||Ciro Terranova is a black sheep because they were outcast, outlawed, or outlandish.|
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According to the his marriage record, Ciro Terranova is born and baptized on 24 June 1887 in Corleone, the son of Bernardo Terranova and Angelina (Angela) Piazza. A certificate of birth recorded by the city gives his date of birth as 20 July of that year. Ciro's godparents are Calogero lo Jacono and Leoluchina di Miceli, a married couple. A margin note on his baptism records Ciro’s marriage in New York on 25 April 1909 to Teresa Catania.
His brothers Vincenzo, and Nicolo', parents, and four sisters all immigrate to New York to meet his older half-brother, Giuseppe Morello, in 1893.
Bernardo Terranova, age 40, his wife Angela Piazza, 44, and children Lucia, 16, Salvatrice, 12, Vincenzo, 7, Ciro, 6, and Nicolo', 3, immigrate together on the SS Alsatia from Naples, arriving in New York 8 March 1893. Bernardo is listed as a laborer, and literate: his wife and children are not. Unlike almost everyone else they travel with, who have one or two pieces of luggage with them, the Terranovas have sixteen bags with them. Bernardo has six, Angela has four, Lucia, two, and each of the younger children has a piece of luggage.
Ciro, Vincenzo, Nicolo, and Giuseppe found the powerful Morello crime family.
From Wikipedia: "Ciro earned his nickname, "the Artichoke King", by purchasing artichokes at $6.00 a crate from California, then selling them in New York at a 30-40% profit. Ciro's violent reputation preceded him, frightening vegetable sellers into buying them."
Ciro marries Teresina "Tessie" Catania (30 April 1892, Palermo - d. 1978), the daughter of Calogero Catania and Anna Montala', in St. Lucy's Church in New York on 25 April 1909. Witnesses are Gaetano Lo Monte and Rosa Portoghese.
In June 1920, Ignazio Lupo’s sentence is conditionally commuted by Pres. Harding June 1920 and he goes to live with his wife Salvatrice and the Terranovas at 338 E 116th St. Ignazio and Salvatrice live there until 1927, when they move to Brooklyn, into an "elaborate" house they build on a lot given them by Ciro and Tessie Terranova in May 1926.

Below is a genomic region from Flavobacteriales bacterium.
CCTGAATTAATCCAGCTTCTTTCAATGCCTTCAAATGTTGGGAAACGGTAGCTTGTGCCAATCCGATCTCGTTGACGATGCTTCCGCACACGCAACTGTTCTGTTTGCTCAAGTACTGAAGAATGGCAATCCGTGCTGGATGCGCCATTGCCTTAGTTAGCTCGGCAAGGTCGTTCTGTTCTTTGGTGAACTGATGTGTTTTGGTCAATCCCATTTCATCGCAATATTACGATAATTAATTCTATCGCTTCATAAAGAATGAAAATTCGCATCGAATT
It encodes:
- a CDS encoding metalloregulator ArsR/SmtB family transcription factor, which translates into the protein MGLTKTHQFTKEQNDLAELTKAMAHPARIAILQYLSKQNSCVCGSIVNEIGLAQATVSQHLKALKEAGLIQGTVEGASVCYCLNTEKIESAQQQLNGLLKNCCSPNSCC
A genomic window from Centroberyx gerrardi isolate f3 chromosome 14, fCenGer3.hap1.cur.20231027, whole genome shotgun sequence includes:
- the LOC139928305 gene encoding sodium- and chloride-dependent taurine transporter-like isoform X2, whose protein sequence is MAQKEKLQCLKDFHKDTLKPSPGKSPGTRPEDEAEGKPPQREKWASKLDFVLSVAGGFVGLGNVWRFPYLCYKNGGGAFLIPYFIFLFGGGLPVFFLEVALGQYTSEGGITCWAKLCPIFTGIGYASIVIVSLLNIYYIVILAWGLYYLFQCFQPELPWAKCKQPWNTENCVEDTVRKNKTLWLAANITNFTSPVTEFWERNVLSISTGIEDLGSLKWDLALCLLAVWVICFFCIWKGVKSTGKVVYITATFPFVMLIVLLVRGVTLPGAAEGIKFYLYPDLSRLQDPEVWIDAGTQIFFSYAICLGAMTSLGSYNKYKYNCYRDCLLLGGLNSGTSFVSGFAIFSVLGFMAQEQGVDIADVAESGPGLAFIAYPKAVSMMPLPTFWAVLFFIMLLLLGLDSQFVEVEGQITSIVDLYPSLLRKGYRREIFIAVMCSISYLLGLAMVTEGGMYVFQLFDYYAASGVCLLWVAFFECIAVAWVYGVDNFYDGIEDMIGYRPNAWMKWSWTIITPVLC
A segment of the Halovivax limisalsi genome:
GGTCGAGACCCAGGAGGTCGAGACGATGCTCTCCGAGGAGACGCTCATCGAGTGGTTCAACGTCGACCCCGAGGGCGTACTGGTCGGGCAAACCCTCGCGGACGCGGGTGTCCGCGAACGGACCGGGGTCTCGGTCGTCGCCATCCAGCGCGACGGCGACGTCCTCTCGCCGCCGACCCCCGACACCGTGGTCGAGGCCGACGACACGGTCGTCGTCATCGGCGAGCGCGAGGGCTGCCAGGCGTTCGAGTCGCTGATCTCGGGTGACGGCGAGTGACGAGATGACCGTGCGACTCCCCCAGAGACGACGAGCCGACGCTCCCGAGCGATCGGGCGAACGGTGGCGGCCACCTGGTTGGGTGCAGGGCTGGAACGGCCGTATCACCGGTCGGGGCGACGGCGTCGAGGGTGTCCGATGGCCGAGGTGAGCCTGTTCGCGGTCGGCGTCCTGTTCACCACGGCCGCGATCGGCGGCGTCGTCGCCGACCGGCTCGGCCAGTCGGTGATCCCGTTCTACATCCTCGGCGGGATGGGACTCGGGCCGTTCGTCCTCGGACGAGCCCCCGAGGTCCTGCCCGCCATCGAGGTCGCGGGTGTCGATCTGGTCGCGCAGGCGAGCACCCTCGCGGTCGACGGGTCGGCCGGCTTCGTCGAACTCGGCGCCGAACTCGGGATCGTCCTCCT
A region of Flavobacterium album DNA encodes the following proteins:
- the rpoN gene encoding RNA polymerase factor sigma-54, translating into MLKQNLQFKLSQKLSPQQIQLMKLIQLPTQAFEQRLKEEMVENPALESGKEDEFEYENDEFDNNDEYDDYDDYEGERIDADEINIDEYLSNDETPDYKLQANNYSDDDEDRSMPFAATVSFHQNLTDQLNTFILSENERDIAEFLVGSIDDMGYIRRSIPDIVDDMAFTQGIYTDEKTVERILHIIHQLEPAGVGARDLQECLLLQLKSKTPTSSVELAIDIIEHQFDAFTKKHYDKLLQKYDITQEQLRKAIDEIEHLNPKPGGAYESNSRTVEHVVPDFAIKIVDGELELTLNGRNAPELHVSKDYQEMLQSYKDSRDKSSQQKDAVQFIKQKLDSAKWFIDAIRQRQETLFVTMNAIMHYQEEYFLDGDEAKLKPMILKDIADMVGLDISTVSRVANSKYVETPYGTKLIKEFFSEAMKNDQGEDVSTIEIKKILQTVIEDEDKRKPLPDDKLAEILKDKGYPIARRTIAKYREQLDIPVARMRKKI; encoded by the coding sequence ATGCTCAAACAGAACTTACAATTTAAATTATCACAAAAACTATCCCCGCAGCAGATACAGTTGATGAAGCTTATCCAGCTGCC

By December 1929, Ciro and his family -- six Terranovas plus two children of his brother who was killed by racketeers and his 80-year-old grandmother -- live in a $52,000 Spanish type home at 989 Peace Street in "fashionable" Pelham Manor, New York. Ciro paid cash for the home, a very rare occurrence. Neighbors suspected shady dealings in the Terranova home -- Ciro allegedly would stay up late at night after his children and grandmother went to bed and "fast moving cars would come up to the Terranova home. Men with caps drawn low over their brows would enter the house and before long, would leave again. Guards lurked around the place...it was noticeable the Terranova limousine never came from Harlem Market by the same route on two successive days." Ciro denied all of this and maintained that he was "just a young fellow from Sicily making his way in the world."
In the 1930 federal census of Pelham Manor, in Westchester County, New York, Ciro Terranova, age 40 (b. 1890), heads a household. He owns his home, worth $50,000. His wife, “Gessie” is 37 (b. 1893); they married when he was 20 (in 1910) and she was 17. The children were born in New York: Angie, 17 (b. 1913), Angelie, 16 (b. 1914), Vernon, 14 (b. 1916), Josephine, 13 (b. 1917), Anna, 12 (b. 1918), Vincent, 9 (b. 1921), Norma, 6 (b. 1924), and Bessie, 2 (b. 1938). Ciro is an artichokes importer. He and his wife, both from Italy, are naturalized citizens. Ciro immigrated in 1892 and his wife in 1902. The next couple in the census, William Ruenoz, 30 (b. 1900), from Spain, and his wife Margaret, 24 (b. 1906), born in New York of Italian parents, do not have their own household number, and are initially listed as the chauffeur and maid, respectively, but those are crossed out and replaced with Head and Wife, respectively. William immigrated in 1920. Their occupations are listed in the appropriate column.
City directories that list the Terranova family at 989 Peace St call Ciro a mason in 1930 and 1934, and a baker in 1936.
On February 18, 1938, Ciro Terranova suffers a stroke. He dies two days later. His residence at the time of his death is listed as 338 East 116th Street in Manhattan. He is buried at Calvary Cemetery. at Columbia Hospital, age 49. "Ciro was the only one of the four Terranova brothers to die in bed."
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